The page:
Condominiums are unique and must adopt procedures that meet their individual needs and match their personalities. But condominium communities also confront similar problems and can benefit from solutions other communities have applied successfully.
Therefore, as times and practices change, many Condominiums should update and amend their condominium documents. All of the following can be adopted with owner consent. The following is a summary of some of the most popular amendments which many Associations have been adopting.
If you are interested in learning more about our Amendment Program, feel free to contact any of our attorneys at 781.884.1660 or by email at email@example.com.
Electronic Voting and Virtual Meetings
Most condominium documents fail to address whether members of the Board may attend and conduct meetings virtually or whether owners can vote or sign documents electronically. In order to allow for the use of new technology we have amendments that: (1) allow Board members to attend Board meetings virtually; and (2) allow Unit Owners to electronically cast votes to elect Board members and to sign documents electronically through such methods as email or other electronic means; (iii) shall provide for in-person meetings but with flexibility.
The Insurance Amendment upgrades the insurance provisions to conform to current insurance practices in the condominium industry. In particular the amendment provides for the purchase of the master insurance policy with so called “All In” coverage, to insure Common Areas and Facilities and all of the Units with all fixtures, additions, alterations and improvements, but not including any furniture, furnishings, or household and personal property belonging to and owned by individual Unit Owners or Tenants. The Amendment also provides for a deductible which is directly proportional to the amount of such loss related to such Unit, or Units, and/or the amount of the loss related to the Common Areas and Facilities. Further, the Amendment requires all Unit Owners obtain insurance to cover the master policy deductible and their personal property in the event of a casualty loss.
There is no question that unit owners living in their condominium units tend to take better care of their units and the common areas of the condominium in which they reside than tenants leasing a unit from a unit owner. Adopting or amending leasing provisions can ensure that your condominium meets the owner occupancy percentages that mortgage lender require and can help reduce nuisance issues related to tenants from occurring. Restrictions can range from setting a maximum number of units which can be rented at any one time to requiring that unit owners first live in their unit for a set period of time before being allowed to rent/lease their unit. In addition, this type of amendment also addresses requiring unit owners to reference to condominium documents including rules and regulations of the condominium within their unit lease, provide copies of the lease to the association each and every time there is a new tenant, and address unacceptable behavior of tenants.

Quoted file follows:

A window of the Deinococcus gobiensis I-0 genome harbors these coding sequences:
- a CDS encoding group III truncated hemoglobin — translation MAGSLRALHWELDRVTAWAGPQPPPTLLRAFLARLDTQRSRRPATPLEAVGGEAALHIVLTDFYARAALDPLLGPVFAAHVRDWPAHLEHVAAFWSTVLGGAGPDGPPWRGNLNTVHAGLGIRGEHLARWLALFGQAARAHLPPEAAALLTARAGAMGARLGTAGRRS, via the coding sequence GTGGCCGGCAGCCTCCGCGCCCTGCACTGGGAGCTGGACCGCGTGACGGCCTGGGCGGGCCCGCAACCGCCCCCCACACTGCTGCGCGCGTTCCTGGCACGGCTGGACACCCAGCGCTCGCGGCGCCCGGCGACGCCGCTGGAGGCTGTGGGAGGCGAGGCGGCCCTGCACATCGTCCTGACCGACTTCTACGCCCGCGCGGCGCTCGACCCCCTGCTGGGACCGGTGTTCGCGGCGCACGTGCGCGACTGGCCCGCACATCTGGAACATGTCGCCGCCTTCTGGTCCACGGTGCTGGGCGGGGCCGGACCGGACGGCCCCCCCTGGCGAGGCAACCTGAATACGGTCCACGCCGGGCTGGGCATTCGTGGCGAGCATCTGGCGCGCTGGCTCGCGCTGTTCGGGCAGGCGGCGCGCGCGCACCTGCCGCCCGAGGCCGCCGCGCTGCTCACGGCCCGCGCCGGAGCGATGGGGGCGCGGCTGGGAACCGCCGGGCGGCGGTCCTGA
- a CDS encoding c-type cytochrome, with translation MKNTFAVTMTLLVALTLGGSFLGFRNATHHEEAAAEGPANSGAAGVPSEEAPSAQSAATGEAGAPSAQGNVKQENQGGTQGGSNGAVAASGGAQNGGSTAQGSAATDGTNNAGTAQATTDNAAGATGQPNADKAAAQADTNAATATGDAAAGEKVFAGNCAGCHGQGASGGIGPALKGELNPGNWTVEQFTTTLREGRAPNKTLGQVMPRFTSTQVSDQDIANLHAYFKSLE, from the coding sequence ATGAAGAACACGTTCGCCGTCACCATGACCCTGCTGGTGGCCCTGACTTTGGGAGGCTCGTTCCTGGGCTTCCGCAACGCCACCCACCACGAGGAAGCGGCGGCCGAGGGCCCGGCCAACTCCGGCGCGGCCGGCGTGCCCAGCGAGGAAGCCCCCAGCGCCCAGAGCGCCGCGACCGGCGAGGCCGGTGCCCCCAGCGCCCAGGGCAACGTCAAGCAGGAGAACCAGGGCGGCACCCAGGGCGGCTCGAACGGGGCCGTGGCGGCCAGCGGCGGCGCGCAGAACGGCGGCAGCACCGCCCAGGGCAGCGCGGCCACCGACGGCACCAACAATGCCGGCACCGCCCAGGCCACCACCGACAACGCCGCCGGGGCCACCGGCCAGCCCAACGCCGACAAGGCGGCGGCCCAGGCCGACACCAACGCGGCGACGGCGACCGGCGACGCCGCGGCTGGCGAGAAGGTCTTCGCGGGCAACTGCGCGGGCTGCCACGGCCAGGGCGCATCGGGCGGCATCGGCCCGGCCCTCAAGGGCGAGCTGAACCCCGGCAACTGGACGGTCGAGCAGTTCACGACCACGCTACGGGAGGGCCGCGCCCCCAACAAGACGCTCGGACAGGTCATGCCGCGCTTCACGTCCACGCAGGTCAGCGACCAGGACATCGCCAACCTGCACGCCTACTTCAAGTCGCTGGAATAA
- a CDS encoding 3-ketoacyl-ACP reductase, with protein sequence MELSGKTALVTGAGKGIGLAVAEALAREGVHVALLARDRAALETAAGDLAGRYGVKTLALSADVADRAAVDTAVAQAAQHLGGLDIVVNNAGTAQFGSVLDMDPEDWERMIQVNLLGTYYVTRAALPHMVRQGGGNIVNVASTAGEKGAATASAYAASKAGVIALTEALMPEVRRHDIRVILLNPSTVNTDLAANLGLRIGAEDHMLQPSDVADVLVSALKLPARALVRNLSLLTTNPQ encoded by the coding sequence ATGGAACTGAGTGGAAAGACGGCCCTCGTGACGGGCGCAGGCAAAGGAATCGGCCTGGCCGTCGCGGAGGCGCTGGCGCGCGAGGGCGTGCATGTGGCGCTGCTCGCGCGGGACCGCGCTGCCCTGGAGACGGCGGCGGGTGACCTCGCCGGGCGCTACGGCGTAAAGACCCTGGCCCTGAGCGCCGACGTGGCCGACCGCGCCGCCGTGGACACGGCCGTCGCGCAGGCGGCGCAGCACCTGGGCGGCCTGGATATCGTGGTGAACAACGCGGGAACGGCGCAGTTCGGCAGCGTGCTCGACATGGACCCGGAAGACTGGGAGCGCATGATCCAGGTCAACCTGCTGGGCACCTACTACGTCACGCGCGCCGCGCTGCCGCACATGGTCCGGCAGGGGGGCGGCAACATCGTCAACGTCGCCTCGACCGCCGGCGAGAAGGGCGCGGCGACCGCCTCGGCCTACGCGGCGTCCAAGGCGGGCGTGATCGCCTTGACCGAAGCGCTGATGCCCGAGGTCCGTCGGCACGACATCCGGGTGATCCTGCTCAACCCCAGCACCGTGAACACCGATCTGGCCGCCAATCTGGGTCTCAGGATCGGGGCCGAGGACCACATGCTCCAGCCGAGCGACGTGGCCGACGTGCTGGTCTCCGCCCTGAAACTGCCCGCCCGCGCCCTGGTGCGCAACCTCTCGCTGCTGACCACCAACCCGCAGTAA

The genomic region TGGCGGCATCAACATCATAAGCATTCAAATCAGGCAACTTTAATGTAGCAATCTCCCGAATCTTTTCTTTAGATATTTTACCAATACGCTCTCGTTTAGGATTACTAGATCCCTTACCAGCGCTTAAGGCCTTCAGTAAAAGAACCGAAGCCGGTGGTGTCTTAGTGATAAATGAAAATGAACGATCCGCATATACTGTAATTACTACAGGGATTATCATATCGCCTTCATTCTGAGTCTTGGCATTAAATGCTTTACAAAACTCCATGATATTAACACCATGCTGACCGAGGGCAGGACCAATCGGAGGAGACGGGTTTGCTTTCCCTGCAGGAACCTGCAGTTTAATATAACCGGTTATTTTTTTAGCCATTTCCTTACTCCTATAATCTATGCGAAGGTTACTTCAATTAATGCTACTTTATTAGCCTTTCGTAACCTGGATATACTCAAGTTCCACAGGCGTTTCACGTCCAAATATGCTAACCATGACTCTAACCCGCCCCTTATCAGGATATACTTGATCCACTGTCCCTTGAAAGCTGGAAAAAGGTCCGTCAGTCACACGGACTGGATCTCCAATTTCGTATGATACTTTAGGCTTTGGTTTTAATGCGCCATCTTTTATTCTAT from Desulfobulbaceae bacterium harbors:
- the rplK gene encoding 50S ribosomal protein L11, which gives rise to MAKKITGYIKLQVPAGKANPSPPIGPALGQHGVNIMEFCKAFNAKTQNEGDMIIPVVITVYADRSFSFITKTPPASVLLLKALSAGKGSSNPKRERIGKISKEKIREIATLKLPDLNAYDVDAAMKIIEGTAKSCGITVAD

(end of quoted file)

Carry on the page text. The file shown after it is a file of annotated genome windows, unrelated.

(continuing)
Pets in condominiums can stir up all sorts of issues between pet owners and non-pet owners. One way to get ahead of the game is for communities to draft and adopt pet provisions that fit their own individual communities. This type of amendment can range from limiting the number, kind, and size of pets per unit, as well as prohibiting the keeping of all, or some kinds of pets. Already have some pets in the community but want to prohibit future pets? We can build in grandfathering provisions so existing owners with pets can keep them, but new residents cannot maintain them. Likewise, this type of amendment can also provide general restrictions and guidance for having pets and provide authority of the managing board to remove problem pets from the community if nuisance or safety issues arise.
Short-Term Rental Amendment
The online rental/vacation market is booming and doesn’t appear to be slowing down anytime soon. Many condominium communities have been blindsided at the popularity of rental sites such as Airbnb and other sites wherein unit owners rent their unit(s) (or rooms in their unit) on a nightly or short-term basis. Unfortunately, many communities have felt the negative effect of short-term leasing and having new vacationers moving in and out of the buildings like a hotel. This amendment prohibits short term transient use of a unit, or portion of a unit, including, but not limited to listing services such as, Airbnb, and also covers situations where owners “swap” the use of their unit instead of receiving actual payment.
This Amendment responds to the legalization of medical and recreational marijuana, which became legal in the Commonwealth of Massachusetts. These laws permit Massachusetts residents (including condominium unit owners) to: (1) smoke and consume marijuana in their units, (2) to grow between 6 – 12 marijuana plants at a time in their units, and (3) to open marijuana retail stores, a/k/a “pot shops” subject to certain licensing and regulations. The Marijuana Amendment provides for the prohibition of smoking, growing and/or sale of marijuana at a condominium (some condominiums want to just ban growing and retail sales).